It had to happen, as few gun control advocates appear able to allow a respectable time to pass before they begin dissecting Rick Warren's son's suicide. And on Thursday that talk took a turn that is just plain wrong, with one headline blaring that "Mental Illness Didn't Kill Rick Warren's Son. A Gun Did." Technically, they're partially right, but it still took mental illness to motivate him to use the gun in the first place, right?
Gun control advocates have the right to cite chapter and verse about the statistical correlation between suicides where a gun was used to take a life versus suicides where a gun was not the tool used. However, quoting misleading statistics serves no good purpose, and having the conversation at one of the most vulnerable moments in a grieving family's life isn't always in good taste.
Since the media insists on doing both, let's take a look at the Center for Disease Control's national numbers for suicide deaths for a clearer picture. According to the CDC, of the ten leading causes of death in the U.S., death by suicide wasn't ranked number one for any age group. In the age group in which Matthew Warren, 27, found himself (ages 25-34), the second leading cause of death is suicide, making the risk factor of age more pertinent than the tool used to take a life.
In the CDC's National Suicide Statistics at a Glance page, the most recently published data shows that firearm suicides account for more deaths in the elderly than in people aged 25 to 64, which is the age group Rick Warren's son's suicide would have fallen into at the CDC. So having a firearm in the home isn't the danger, the age of the potential suicidal person is, according to the CDC's stats.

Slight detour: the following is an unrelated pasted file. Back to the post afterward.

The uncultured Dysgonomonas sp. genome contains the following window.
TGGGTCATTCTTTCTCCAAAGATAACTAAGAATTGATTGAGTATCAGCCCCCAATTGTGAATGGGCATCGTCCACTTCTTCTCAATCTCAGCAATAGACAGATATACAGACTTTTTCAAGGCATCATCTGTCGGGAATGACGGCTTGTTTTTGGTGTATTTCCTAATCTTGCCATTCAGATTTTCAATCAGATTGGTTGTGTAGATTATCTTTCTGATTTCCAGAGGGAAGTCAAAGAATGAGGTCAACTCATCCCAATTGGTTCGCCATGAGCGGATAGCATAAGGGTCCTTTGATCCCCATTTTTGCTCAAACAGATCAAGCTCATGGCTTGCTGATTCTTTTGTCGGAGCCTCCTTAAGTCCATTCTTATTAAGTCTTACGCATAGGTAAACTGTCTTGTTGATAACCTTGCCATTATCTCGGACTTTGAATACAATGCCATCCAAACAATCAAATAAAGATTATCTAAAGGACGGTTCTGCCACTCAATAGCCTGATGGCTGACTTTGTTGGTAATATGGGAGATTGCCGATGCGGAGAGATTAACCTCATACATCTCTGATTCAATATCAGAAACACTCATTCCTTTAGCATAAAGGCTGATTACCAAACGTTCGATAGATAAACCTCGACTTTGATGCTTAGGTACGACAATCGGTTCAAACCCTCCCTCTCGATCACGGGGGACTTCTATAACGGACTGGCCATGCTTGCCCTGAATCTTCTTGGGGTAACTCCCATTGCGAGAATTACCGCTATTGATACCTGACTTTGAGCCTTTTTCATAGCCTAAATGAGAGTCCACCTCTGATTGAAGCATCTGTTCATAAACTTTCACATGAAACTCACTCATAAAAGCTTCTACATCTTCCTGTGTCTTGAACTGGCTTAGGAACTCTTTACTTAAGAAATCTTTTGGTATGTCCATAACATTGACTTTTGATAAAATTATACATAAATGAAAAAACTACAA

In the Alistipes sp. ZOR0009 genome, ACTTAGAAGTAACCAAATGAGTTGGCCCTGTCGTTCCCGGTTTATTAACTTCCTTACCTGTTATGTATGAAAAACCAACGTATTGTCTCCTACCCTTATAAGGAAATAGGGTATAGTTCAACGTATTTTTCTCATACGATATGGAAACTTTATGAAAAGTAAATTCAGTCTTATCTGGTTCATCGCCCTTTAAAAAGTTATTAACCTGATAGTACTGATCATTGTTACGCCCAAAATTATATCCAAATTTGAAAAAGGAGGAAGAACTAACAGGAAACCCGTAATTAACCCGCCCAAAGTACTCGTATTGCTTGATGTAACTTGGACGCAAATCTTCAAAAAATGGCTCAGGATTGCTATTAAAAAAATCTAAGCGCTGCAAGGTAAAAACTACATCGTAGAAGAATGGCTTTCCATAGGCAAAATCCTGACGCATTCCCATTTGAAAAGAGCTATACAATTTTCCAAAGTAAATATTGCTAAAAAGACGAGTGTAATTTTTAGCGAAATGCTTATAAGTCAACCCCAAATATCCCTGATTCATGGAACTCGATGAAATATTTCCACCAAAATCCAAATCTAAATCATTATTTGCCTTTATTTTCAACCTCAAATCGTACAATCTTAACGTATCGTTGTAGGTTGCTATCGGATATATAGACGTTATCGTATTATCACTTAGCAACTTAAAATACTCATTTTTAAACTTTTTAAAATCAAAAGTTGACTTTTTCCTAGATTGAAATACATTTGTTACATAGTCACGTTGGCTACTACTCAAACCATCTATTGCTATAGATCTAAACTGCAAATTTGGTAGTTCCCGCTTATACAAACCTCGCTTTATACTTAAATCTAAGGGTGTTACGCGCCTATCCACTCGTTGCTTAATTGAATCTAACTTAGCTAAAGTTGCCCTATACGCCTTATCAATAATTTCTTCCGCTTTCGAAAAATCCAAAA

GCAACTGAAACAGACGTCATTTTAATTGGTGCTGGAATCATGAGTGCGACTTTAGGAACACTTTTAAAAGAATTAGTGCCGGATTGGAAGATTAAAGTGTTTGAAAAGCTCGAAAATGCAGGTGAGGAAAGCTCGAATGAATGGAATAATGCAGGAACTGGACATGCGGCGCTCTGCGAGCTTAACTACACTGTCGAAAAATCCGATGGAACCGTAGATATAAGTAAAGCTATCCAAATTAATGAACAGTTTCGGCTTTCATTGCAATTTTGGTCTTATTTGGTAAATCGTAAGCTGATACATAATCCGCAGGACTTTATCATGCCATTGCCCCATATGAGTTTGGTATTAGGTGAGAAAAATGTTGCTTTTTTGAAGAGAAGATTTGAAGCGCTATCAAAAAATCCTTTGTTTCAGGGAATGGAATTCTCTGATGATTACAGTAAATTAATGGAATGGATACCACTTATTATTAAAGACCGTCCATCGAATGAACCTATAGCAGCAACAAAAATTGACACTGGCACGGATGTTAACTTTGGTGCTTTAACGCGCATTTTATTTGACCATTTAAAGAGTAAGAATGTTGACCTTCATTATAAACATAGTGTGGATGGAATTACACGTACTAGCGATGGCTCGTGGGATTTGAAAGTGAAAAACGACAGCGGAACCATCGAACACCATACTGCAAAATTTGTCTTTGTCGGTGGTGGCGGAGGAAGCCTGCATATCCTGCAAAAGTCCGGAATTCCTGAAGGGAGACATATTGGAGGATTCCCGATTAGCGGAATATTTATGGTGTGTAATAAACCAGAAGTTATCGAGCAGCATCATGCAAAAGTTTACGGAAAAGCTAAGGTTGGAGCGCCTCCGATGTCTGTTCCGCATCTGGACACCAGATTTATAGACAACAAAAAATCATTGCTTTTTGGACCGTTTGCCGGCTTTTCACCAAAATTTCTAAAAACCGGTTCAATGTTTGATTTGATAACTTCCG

Another interesting fact as well from the CDC reports is that males in the 25-64 range are no more in danger of committing suicide due to a firearm in the home than males 10 to 24 years old, with the difference between the two being almost too slight to notice.
Unfortunately, the Bloomberg article talking about this issue neglected to tell the readers how many suicides were due to ingesting poison or pills and/or using other weapons, such as knives and ropes, in order to take one's own life; but they may have an agenda in what they report, like seeking gun control, right?
Just learning the number of deaths due to firearms (and then learning that only half of that number were even suicide related) makes the issue too cloudy to really say one way or the other if firearms are a significant factor in suicide deathÂ—or just one in a line of many factors, like mental illness. But the CDC is an unbiased source of information, so maybe looking at their stats instead of headlines is a smarter way to decipher this news topic. And any medical examiner will say that Matthew Warren's suicide had a cause and a method, and logically the cause was mental illness and depression and the method was a firearm. But either way, it was a tragedy and the family deserves some peace now from it.
Photo credit: Saddleback Church via CNN